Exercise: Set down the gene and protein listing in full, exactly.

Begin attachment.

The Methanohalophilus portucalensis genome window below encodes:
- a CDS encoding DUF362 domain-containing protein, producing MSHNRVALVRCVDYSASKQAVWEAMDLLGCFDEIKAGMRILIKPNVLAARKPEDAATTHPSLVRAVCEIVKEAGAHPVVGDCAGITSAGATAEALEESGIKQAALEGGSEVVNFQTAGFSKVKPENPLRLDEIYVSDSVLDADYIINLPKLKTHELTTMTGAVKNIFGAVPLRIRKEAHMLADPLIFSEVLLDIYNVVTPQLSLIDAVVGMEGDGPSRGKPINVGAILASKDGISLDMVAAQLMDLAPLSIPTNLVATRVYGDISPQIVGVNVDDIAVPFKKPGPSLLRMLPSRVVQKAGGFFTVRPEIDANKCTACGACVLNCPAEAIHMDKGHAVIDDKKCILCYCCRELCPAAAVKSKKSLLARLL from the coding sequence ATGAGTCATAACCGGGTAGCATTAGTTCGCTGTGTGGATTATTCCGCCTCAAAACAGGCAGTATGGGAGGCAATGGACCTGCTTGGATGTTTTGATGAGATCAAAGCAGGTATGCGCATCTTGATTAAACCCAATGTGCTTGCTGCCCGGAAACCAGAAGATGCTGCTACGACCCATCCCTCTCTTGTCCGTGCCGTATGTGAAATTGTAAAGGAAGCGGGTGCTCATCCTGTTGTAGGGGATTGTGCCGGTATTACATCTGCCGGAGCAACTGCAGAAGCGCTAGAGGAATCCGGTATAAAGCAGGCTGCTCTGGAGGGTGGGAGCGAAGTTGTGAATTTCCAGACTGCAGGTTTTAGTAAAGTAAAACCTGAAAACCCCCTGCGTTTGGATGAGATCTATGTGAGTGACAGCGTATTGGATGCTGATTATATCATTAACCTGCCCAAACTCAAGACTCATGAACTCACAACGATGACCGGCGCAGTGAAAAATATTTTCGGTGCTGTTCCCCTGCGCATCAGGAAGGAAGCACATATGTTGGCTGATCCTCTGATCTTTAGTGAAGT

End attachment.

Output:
The Methanohalophilus portucalensis genome window below encodes:
- a CDS encoding DUF362 domain-containing protein, producing MSHNRVALVRCVDYSASKQAVWEAMDLLGCFDEIKAGMRILIKPNVLAARKPEDAATTHPSLVRAVCEIVKEAGAHPVVGDCAGITSAGATAEALEESGIKQAALEGGSEVVNFQTAGFSKVKPENPLRLDEIYVSDSVLDADYIINLPKLKTHELTTMTGAVKNIFGAVPLRIRKEAHMLADPLIFSEVLLDIYNVVTPQLSLIDAVVGMEGDGPSRGKPINVGAILASKDGISLDMVAAQLMDLAPLSIPTNLVATRVYGDISPQIVGVNVDDIAVPFKKPGPSLLRMLPSRVVQKAGGFFTVRPEIDANKCTACGACVLNCPAEAIHMDKGHAVIDDKKCILCYCCRELCPAAAVKSKKSLLARLL from the coding sequence ATGAGTCATAACCGGGTAGCATTAGTTCGCTGTGTGGATTATTCCGCCTCAAAACAGGCAGTATGGGAGGCAATGGACCTGCTTGGATGTTTTGATGAGATCAAAGCAGGTATGCGCATCTTGATTAAACCCAATGTGCTTGCTGCCCGGAAACCAGAAGATGCTGCTACGACCCATCCCTCTCTTGTCCGTGCCGTATGTGAAATTGTAAAGGAAGCGGGTGCTCATCCTGTTGTAGGGGATTGTGCCGGTATTACATCTGCCGGAGCAACTGCAGAAGCGCTAGAGGAATCCGGTATAAAGCAGGCTGCTCTGGAGGGTGGGAGCGAAGTTGTGAATTTCCAGACTGCAGGTTTTAGTAAAGTAAAACCTGAAAACCCCCTGCGTTTGGATGAGATCTATGTGAGTGACAGCGTATTGGATGCTGATTATATCATTAACCTGCCCAAACTCAAGACTCATGAACTCACAACGATGACCGGCGCAGTGAAAAATATTTTCGGTGCTGTTCCCCTGCGCATCAGGAAGGAAGCACATATGTTGGCTGATCCTCTGATCTTTAGTGAAGT